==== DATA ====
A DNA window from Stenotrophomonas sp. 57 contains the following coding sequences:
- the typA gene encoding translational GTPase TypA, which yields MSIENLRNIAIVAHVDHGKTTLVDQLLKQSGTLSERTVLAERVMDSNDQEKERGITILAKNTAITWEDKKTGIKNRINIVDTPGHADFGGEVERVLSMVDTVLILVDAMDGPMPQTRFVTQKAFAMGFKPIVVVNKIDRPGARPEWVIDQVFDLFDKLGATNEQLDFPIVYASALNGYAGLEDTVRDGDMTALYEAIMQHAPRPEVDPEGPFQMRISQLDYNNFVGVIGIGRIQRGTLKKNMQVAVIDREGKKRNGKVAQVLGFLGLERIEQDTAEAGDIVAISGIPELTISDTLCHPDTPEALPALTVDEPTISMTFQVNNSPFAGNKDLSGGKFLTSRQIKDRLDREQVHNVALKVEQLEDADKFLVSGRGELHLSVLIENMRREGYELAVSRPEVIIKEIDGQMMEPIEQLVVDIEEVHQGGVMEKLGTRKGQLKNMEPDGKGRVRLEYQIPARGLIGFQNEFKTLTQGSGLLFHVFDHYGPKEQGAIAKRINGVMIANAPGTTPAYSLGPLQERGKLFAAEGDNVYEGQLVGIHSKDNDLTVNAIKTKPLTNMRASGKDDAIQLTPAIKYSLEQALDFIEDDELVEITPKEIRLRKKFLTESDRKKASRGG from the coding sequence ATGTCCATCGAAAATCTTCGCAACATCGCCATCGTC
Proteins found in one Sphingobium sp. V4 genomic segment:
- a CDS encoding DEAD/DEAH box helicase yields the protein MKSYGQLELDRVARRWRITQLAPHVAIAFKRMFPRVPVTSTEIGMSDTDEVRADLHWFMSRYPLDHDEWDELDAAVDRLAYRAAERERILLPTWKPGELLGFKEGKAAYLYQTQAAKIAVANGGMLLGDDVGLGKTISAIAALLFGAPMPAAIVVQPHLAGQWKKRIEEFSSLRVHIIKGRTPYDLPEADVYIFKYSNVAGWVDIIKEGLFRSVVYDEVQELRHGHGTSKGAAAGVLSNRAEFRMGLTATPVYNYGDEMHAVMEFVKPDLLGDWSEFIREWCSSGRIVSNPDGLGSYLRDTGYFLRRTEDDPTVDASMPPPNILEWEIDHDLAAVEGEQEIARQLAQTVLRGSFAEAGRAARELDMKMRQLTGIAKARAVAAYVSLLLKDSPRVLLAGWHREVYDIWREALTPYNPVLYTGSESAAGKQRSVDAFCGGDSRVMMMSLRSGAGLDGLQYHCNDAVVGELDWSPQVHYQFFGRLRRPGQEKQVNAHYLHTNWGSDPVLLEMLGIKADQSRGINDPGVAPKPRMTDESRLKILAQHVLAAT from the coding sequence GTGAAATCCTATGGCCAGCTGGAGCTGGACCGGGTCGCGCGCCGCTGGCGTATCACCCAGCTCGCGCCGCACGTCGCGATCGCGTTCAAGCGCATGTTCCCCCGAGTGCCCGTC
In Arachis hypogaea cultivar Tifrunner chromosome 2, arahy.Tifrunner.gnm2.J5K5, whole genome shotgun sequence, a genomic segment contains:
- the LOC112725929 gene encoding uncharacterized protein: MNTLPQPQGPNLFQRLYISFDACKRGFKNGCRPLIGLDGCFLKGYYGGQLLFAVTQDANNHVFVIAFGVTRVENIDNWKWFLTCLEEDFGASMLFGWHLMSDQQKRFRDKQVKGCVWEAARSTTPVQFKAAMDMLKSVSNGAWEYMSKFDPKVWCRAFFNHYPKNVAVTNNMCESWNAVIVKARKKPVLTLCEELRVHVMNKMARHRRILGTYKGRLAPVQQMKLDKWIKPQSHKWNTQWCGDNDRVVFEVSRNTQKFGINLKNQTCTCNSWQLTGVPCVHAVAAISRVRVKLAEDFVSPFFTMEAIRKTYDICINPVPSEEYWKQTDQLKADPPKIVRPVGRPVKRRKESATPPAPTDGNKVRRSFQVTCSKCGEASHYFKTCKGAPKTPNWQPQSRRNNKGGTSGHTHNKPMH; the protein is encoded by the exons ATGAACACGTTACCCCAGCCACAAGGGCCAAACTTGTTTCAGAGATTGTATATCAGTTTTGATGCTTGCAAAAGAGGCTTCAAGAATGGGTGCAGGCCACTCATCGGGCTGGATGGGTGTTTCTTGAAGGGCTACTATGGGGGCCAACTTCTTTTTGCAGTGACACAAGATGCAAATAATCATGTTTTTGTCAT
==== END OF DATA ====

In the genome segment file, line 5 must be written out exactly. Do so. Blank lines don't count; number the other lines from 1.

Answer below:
In Arachis hypogaea cultivar Tifrunner chromosome 2, arahy.Tifrunner.gnm2.J5K5, whole genome shotgun sequence, a genomic segment contains: